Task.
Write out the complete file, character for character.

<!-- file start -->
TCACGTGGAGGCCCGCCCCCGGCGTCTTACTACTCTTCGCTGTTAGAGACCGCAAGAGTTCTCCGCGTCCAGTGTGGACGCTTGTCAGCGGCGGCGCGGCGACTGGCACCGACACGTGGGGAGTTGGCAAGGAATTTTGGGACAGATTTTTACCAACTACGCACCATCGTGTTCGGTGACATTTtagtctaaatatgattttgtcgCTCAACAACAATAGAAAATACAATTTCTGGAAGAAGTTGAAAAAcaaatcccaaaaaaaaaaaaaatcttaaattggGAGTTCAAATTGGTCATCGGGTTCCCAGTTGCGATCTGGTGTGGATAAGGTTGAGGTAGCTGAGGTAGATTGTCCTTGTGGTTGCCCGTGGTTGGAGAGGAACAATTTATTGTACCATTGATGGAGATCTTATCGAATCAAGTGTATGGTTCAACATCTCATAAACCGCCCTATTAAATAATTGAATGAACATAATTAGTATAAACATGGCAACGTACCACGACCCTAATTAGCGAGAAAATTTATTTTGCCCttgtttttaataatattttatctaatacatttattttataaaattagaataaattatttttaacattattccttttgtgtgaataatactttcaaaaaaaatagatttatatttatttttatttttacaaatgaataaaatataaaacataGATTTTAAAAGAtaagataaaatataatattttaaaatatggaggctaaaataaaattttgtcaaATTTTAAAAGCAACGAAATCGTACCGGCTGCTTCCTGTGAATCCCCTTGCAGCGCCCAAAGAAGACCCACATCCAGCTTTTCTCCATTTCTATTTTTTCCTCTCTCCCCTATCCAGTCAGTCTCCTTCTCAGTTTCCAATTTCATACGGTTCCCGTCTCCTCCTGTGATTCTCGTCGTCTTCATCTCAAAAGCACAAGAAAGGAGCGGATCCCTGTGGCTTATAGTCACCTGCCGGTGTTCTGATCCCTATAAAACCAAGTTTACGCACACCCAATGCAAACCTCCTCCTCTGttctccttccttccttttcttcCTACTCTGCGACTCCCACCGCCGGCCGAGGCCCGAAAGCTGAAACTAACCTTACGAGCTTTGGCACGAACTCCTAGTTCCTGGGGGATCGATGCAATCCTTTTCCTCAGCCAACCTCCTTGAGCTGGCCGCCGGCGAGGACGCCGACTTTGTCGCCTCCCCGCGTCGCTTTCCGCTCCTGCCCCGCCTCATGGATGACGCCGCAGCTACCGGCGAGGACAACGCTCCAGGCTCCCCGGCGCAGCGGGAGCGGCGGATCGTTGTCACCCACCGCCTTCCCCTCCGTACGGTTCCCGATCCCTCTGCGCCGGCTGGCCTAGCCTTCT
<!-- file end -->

TCACGTGGAGGCCCGCCCCCGGCGTCTTACTACTCTTCGCTGTTAGAGACCGCAAGAGTTCTCCGCGTCCAGTGTGGACGCTTGTCAGCGGCGGCGCGGCGACTGGCACCGACACGTGGGGAGTTGGCAAGGAATTTTGGGACAGATTTTTACCAACTACGCACCATCGTGTTCGGTGACATTTtagtctaaatatgattttgtcgCTCAACAACAATAGAAAATACAATTTCTGGAAGAAGTTGAAAAAcaaatcccaaaaaaaaaaaaaatcttaaattggGAGTTCAAATTGGTCATCGGGTTCCCAGTTGCGATCTGGTGTGGATAAGGTTGAGGTAGCTGAGGTAGATTGTCCTTGTGGTTGCCCGTGGTTGGAGAGGAACAATTTATTGTACCATTGATGGAGATCTTATCGAATCAAGTGTATGGTTCAACATCTCATAAACCGCCCTATTAAATAATTGAATGAACATAATTAGTATAAACATGGCAACGTACCACGACCCTAATTAGCGAGAAAATTTATTTTGCCCttgtttttaataatattttatctaatacatttattttataaaattagaataaattatttttaacattattccttttgtgtgaataatactttcaaaaaaaatagatttatatttatttttatttttacaaatgaataaaatataaaacataGATTTTAAAAGAtaagataaaatataatattttaaaatatggaggctaaaataaaattttgtcaaATTTTAAAAGCAACGAAATCGTACCGGCTGCTTCCTGTGAATCCCCTTGCAGCGCCCAAAGAAGACCCACATCCAGCTTTTCTCCATTTCTATTTTTTCCTCTCTCCCCTATCCAGTCAGTCTCCTTCTCAGTTTCCAATTTCATACGGTTCCCGTCTCCTCCTGTGATTCTCGTCGTCTTCATCTCAAAAGCACAAGAAAGGAGCGGATCCCTGTGGCTTATAGTCACCTGCCGGTGTTCTGATCCCTATAAAACCAAGTTTACGCACACCCAATGCAAACCTCCTCCTCTGttctccttccttccttttcttcCTACTCTGCGACTCCCACCGCCGGCCGAGGCCCGAAAGCTGAAACTAACCTTACGAGCTTTGGCACGAACTCCTAGTTCCTGGGGGATCGATGCAATCCTTTTCCTCAGCCAACCTCCTTGAGCTGGCCGCCGGCGAGGACGCCGACTTTGTCGCCTCCCCGCGTCGCTTTCCGCTCCTGCCCCGCCTCATGGATGACGCCGCAGCTACCGGCGAGGACAACGCTCCAGGCTCCCCGGCGCAGCGGGAGCGGCGGATCGTTGTCACCCACCGCCTTCCCCTCCGTACGGTTCCCGATCCCTCTGCGCCGGCTGGCCTAGCCTTCT